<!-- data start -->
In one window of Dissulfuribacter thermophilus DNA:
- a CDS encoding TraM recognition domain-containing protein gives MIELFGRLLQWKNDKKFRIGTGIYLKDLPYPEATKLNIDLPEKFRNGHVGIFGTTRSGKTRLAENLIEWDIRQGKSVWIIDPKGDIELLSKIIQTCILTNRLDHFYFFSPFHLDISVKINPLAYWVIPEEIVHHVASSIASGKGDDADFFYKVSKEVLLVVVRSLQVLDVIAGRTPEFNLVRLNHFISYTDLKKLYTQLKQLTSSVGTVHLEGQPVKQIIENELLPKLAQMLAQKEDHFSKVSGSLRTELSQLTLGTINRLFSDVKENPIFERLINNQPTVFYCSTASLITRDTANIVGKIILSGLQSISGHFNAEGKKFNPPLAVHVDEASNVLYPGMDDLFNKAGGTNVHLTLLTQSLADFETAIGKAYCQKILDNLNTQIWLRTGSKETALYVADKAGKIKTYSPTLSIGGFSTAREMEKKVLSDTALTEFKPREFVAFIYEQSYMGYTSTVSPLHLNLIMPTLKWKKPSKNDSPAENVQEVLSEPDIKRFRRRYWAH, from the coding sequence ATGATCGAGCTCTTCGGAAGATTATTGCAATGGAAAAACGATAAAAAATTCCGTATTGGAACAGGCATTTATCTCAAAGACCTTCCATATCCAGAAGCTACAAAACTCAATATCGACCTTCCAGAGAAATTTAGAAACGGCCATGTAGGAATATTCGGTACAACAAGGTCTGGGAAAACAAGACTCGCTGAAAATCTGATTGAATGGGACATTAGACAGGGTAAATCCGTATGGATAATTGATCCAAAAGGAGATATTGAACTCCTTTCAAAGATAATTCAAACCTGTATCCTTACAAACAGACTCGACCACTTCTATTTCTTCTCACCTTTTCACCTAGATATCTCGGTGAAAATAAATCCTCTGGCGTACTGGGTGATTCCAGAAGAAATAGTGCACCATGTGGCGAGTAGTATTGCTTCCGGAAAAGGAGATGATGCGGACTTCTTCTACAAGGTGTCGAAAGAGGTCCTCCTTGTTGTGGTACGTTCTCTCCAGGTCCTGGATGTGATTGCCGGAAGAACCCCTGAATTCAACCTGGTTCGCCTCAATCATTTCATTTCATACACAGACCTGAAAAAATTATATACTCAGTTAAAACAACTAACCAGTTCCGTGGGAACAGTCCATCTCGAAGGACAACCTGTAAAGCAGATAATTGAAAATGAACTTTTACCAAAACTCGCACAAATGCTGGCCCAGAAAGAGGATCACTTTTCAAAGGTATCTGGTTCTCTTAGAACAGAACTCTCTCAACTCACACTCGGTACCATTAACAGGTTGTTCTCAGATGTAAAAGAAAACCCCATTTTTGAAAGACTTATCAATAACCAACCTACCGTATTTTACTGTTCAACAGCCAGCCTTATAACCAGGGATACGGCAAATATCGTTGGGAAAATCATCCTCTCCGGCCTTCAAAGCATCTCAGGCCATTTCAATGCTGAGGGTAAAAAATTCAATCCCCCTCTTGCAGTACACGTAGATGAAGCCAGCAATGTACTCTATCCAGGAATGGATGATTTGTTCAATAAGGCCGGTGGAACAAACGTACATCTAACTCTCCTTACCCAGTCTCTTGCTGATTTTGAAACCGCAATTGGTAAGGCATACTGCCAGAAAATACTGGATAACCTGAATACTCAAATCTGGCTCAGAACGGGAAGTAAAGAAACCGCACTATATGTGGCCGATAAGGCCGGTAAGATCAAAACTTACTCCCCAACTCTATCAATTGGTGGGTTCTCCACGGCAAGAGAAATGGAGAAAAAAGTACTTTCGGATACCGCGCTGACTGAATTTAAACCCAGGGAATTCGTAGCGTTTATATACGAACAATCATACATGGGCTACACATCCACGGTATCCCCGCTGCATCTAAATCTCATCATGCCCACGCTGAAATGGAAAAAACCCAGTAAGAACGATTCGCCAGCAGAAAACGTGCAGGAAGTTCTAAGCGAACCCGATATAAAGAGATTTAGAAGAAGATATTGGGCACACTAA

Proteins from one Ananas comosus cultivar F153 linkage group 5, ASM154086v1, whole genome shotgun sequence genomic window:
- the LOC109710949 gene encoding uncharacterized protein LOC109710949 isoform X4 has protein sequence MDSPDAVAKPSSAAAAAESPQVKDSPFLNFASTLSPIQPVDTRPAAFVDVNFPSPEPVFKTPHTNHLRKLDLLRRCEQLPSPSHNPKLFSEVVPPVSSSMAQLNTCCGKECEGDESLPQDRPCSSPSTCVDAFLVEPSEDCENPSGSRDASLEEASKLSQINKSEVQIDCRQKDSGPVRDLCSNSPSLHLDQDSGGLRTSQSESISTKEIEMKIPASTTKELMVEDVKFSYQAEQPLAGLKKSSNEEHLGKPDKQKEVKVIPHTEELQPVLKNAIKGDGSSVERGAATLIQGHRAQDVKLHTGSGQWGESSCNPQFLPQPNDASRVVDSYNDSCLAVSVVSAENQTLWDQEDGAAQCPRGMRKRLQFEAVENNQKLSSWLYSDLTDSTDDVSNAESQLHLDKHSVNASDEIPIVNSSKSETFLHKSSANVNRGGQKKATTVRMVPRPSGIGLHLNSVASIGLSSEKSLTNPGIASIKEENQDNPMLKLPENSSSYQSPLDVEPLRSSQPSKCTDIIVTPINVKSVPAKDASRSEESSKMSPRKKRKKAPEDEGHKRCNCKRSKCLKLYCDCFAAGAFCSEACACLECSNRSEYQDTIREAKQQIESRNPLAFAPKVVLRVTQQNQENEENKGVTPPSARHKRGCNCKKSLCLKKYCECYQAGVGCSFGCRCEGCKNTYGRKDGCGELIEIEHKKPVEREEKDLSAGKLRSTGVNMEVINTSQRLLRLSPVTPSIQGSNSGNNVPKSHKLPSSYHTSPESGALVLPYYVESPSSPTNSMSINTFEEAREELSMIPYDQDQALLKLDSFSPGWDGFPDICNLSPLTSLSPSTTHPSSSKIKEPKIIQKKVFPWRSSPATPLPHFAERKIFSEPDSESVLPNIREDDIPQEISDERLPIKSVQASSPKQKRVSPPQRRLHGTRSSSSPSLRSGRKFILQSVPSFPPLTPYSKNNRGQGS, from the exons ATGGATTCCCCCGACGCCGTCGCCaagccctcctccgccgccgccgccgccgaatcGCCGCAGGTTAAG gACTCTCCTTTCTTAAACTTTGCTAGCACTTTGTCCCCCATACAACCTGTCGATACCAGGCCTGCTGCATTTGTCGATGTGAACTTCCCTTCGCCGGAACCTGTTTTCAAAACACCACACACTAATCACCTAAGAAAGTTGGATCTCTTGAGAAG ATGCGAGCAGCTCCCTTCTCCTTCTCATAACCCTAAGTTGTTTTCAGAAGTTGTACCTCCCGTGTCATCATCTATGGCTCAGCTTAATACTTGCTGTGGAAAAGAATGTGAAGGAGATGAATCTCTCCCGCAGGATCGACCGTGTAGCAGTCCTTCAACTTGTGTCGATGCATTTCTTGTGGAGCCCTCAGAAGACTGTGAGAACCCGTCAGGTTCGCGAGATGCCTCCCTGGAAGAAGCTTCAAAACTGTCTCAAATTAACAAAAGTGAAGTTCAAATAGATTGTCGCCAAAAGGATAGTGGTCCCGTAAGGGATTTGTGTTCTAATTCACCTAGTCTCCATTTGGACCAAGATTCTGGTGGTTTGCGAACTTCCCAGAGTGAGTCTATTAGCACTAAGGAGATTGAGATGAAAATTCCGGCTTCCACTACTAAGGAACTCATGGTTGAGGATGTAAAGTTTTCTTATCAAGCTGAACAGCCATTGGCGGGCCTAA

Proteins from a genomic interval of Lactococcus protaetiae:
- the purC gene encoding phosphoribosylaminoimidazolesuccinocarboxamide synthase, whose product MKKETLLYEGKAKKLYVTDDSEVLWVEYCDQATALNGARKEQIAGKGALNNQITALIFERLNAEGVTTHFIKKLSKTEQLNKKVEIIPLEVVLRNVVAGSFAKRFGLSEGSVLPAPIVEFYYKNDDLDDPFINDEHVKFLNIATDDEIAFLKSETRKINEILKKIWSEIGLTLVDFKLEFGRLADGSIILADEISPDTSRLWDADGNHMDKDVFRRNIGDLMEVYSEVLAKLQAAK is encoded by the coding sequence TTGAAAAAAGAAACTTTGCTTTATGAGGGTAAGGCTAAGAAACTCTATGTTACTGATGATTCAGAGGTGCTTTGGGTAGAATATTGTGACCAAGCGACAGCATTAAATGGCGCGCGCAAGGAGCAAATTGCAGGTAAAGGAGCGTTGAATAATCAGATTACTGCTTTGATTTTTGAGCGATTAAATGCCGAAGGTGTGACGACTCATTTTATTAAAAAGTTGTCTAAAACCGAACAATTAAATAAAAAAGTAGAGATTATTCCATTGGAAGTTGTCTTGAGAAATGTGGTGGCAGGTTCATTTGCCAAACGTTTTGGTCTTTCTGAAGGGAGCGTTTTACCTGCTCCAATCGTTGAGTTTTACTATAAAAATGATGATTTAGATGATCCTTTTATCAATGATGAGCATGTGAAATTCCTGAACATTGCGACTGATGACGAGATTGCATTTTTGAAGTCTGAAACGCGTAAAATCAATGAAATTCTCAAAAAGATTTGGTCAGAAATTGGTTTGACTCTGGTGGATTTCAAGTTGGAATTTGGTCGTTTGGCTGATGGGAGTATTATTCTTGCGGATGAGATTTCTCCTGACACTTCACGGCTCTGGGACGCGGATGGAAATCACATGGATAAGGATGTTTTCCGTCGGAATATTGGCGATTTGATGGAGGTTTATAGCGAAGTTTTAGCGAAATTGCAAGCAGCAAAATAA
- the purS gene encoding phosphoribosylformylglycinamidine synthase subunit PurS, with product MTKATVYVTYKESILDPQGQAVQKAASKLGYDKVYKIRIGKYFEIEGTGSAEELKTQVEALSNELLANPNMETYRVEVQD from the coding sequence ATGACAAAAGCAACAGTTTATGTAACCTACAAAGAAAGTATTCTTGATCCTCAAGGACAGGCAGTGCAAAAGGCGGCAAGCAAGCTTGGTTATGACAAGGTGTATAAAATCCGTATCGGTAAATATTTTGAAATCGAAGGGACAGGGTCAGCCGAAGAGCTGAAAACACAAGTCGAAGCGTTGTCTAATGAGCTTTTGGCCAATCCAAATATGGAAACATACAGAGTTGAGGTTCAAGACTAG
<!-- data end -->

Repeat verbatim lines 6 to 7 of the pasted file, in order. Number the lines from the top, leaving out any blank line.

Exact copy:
- the purC gene encoding phosphoribosylaminoimidazolesuccinocarboxamide synthase, whose product MKKETLLYEGKAKKLYVTDDSEVLWVEYCDQATALNGARKEQIAGKGALNNQITALIFERLNAEGVTTHFIKKLSKTEQLNKKVEIIPLEVVLRNVVAGSFAKRFGLSEGSVLPAPIVEFYYKNDDLDDPFINDEHVKFLNIATDDEIAFLKSETRKINEILKKIWSEIGLTLVDFKLEFGRLADGSIILADEISPDTSRLWDADGNHMDKDVFRRNIGDLMEVYSEVLAKLQAAK is encoded by the coding sequence TTGAAAAAAGAAACTTTGCTTTATGAGGGTAAGGCTAAGAAACTCTATGTTACTGATGATTCAGAGGTGCTTTGGGTAGAATATTGTGACCAAGCGACAGCATTAAATGGCGCGCGCAAGGAGCAAATTGCAGGTAAAGGAGCGTTGAATAATCAGATTACTGCTTTGATTTTTGAGCGATTAAATGCCGAAGGTGTGACGACTCATTTTATTAAAAAGTTGTCTAAAACCGAACAATTAAATAAAAAAGTAGAGATTATTCCATTGGAAGTTGTCTTGAGAAATGTGGTGGCAGGTTCATTTGCCAAACGTTTTGGTCTTTCTGAAGGGAGCGTTTTACCTGCTCCAATCGTTGAGTTTTACTATAAAAATGATGATTTAGATGATCCTTTTATCAATGATGAGCATGTGAAATTCCTGAACATTGCGACTGATGACGAGATTGCATTTTTGAAGTCTGAAACGCGTAAAATCAATGAAATTCTCAAAAAGATTTGGTCAGAAATTGGTTTGACTCTGGTGGATTTCAAGTTGGAATTTGGTCGTTTGGCTGATGGGAGTATTATTCTTGCGGATGAGATTTCTCCTGACACTTCACGGCTCTGGGACGCGGATGGAAATCACATGGATAAGGATGTTTTCCGTCGGAATATTGGCGATTTGATGGAGGTTTATAGCGAAGTTTTAGCGAAATTGCAAGCAGCAAAATAA
- the purS gene encoding phosphoribosylformylglycinamidine synthase subunit PurS, with product MTKATVYVTYKESILDPQGQAVQKAASKLGYDKVYKIRIGKYFEIEGTGSAEELKTQVEALSNELLANPNMETYRVEVQD from the coding sequence ATGACAAAAGCAACAGTTTATGTAACCTACAAAGAAAGTATTCTTGATCCTCAAGGACAGGCAGTGCAAAAGGCGGCAAGCAAGCTTGGTTATGACAAGGTGTATAAAATCCGTATCGGTAAATATTTTGAAATCGAAGGGACAGGGTCAGCCGAAGAGCTGAAAACACAAGTCGAAGCGTTGTCTAATGAGCTTTTGGCCAATCCAAATATGGAAACATACAGAGTTGAGGTTCAAGACTAG